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Do I Need a Lawyer for an Arraignment in Massachusetts?

Posted on July 30, 2021 in

An arraignment is typically the first court appearance required of an individual who is facing criminal charges (the defendant). You may have to attend an arraignment hearing if you get arrested in Massachusetts for driving under the influence, assault charges, or other crimes. You may also be called for an arraignment hearing if you’re summoned by the courts. Although not legally required, having a lawyer represent you during an arraignment can help you understand and defend your rights. 

What Do You Have to Do During an Arraignment?

An arraignment is a hearing before a judge in a courtroom. It is the hearing where you will learn what you are officially being charged with. A court clerk will read the charges against you, and the prosecutor may read a part of a police report. The prosecutor can also ask the judge to set bail during the arraignment. Bail is an amount of money a defendant can give to the court to ensure that he or she will appear at the court date. It allows a defendant to wait for the next hearing outside of jail.

When you arrive at your arraignment hearing, you will be called to stand in front of the judge. The judge will read the charges being brought against you and announce his or her decision regarding bail or the terms of your release. This process should only take a few minutes. Then, you will be expected to enter a plea. There are three different plea options: 

  1. Guilty. Pleading guilty means that you are giving up your right to a criminal trial. If you plead guilty to criminal charges against you, your case will go straight to sentencing.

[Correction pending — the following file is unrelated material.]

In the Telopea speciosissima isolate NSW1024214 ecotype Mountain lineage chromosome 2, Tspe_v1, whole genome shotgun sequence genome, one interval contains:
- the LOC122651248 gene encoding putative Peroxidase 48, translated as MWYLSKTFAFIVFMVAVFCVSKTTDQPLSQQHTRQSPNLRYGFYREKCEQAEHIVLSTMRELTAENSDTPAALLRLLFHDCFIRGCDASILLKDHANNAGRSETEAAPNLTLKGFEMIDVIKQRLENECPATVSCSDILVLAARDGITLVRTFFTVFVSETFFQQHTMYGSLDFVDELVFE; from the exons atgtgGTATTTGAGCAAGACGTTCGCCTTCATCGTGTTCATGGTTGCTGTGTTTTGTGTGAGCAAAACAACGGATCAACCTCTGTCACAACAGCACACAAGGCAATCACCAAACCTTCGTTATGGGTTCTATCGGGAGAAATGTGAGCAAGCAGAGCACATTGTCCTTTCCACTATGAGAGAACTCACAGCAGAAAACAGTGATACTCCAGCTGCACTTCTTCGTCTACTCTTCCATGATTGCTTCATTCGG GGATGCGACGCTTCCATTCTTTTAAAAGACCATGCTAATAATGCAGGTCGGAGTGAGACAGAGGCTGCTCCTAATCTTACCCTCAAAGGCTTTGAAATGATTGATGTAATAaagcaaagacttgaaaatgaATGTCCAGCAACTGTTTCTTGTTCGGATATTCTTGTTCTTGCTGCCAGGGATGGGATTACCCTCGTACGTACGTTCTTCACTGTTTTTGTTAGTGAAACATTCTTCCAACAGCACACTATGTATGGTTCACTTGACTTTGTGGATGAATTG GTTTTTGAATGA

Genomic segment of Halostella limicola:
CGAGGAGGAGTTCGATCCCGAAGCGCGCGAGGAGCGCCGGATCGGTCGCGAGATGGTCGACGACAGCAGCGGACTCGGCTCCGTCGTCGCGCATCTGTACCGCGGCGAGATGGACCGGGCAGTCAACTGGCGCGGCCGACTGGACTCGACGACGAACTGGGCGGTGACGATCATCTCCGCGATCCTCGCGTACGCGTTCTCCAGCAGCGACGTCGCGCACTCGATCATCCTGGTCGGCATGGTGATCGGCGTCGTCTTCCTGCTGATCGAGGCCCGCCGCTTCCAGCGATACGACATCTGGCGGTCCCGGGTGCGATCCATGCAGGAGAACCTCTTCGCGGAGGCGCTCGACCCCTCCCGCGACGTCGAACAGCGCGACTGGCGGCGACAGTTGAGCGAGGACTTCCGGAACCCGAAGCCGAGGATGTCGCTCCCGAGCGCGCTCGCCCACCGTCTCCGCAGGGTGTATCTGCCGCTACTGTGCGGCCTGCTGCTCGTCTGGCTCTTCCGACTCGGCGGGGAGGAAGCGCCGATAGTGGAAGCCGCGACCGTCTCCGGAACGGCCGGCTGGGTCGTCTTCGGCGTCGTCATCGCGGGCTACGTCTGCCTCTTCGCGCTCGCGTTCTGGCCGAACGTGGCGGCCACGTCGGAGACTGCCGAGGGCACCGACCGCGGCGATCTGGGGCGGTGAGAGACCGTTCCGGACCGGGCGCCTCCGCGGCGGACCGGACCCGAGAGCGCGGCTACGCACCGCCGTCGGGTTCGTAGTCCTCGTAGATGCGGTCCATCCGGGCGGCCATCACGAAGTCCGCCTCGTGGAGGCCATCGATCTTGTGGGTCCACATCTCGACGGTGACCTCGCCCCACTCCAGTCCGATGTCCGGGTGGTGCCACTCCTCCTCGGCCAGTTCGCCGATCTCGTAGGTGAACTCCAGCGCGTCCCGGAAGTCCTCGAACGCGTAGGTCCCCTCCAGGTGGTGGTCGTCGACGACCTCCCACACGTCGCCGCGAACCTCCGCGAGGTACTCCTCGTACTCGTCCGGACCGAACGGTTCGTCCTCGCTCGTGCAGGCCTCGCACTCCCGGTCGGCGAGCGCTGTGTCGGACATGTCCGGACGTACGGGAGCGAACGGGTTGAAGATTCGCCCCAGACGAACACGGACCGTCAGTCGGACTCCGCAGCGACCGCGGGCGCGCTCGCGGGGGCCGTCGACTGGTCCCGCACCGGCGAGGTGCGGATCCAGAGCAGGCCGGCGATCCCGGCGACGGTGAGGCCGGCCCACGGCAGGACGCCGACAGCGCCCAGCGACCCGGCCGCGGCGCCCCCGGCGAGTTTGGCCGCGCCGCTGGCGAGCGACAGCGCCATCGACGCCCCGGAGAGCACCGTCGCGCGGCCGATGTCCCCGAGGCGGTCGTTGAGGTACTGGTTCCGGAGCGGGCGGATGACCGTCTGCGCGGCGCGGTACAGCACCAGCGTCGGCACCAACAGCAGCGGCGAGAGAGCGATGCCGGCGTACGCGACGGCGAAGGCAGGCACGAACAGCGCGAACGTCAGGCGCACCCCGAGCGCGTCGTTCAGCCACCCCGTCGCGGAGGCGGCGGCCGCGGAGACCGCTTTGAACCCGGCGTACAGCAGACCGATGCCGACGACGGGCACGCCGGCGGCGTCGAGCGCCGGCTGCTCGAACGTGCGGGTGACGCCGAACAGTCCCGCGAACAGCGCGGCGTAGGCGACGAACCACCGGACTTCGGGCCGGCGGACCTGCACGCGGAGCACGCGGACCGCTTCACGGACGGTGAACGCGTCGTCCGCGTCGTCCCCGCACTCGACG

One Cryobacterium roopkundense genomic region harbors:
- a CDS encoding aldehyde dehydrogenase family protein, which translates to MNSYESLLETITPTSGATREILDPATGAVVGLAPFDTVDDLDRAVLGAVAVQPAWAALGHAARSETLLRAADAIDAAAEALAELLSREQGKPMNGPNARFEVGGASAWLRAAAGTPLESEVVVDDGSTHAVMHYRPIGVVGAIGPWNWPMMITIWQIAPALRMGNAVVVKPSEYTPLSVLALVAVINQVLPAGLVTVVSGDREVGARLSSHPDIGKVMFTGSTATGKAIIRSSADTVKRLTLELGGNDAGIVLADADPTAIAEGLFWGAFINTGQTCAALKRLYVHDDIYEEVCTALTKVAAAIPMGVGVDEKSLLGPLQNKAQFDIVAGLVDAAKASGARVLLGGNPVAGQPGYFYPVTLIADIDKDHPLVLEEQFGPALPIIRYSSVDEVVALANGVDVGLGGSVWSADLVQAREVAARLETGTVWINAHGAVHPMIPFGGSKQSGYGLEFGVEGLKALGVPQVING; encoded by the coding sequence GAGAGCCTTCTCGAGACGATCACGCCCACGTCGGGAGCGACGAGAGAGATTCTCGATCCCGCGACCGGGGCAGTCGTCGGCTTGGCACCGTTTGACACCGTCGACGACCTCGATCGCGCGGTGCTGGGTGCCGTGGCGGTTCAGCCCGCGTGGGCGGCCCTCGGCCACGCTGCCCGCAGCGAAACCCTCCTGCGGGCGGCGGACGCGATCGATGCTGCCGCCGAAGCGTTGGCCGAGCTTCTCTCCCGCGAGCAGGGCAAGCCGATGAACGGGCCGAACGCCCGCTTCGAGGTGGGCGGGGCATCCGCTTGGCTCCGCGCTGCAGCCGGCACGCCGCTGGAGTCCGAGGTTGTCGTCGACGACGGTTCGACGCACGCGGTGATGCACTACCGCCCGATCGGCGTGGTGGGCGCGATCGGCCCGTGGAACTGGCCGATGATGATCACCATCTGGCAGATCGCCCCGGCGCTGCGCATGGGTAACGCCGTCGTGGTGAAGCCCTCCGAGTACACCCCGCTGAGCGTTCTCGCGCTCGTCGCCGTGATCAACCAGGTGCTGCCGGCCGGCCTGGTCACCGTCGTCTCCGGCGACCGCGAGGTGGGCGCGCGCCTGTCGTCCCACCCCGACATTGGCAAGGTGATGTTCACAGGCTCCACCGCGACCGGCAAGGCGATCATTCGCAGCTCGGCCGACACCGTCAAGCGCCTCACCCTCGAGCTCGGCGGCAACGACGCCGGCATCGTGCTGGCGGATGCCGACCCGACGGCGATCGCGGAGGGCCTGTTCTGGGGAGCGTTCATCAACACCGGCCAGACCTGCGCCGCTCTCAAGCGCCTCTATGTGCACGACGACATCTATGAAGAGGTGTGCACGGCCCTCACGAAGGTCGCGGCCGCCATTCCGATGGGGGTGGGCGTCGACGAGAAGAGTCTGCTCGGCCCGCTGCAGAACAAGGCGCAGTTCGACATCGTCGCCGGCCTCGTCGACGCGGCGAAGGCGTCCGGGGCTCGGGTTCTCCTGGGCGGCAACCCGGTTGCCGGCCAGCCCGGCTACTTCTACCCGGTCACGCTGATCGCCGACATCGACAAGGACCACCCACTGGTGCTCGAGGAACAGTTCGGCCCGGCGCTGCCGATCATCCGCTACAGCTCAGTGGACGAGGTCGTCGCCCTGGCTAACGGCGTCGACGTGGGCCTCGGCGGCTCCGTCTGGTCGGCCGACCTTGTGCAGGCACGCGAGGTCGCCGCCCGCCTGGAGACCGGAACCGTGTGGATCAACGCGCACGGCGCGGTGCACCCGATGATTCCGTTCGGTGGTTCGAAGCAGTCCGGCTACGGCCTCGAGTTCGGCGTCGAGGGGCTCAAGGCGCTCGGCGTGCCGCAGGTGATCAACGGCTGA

2. No contest. Pleading no contest has a similar outcome. No contest means that you are accepting a conviction for the charges against you, but you are not admitting guilt to the crime in question. No contest will also result in a sentencing hearing without a criminal trial.
  3. Not guilty. Pleading not guilty allows you to provide a defense at a later date, during a criminal trial.

The plea that you submit can have a major impact on your case. A clerk will enter a plea of not guilty on your behalf unless you choose to plead otherwise. Note that you can always change your plea later. The arraignment hearing is also where a judge will ask about your legal representation. The judge will ask if you plan on representing yourself or hiring a private attorney. If your income qualifies you for a public defender, an attorney can assign one at the arraignment.

What Are the Benefits of Having a Lawyer for an Arraignment?

You do not legally need an attorney during an arraignment hearing. The arraignment is not your criminal trial. If you do not have an attorney for your arraignment, you will still have the chance to hire one to defend you later. However, there are certain advantages to hiring a lawyer for your arraignment and even before.

If a judge sets bail during an arraignment hearing, it can be helpful to have an attorney. Your attorney can negotiate with the judge during your hearing in an effort to persuade the judge not to hold you on bail or reduce the amount of bail set. A lawyer can also give you advice about which plea to enter based on the facts of your case and your goals.

In some scenarios, a criminal defense lawyer is able to negotiate a dismissal of the charges even before arraignment. This can be extremely beneficial, as it means that your criminal record will remain clear. If this isn’t possible, your attorney can still handle negotiations during your arraignment to argue for the best possible outcome on your behalf. Contact an attorney today.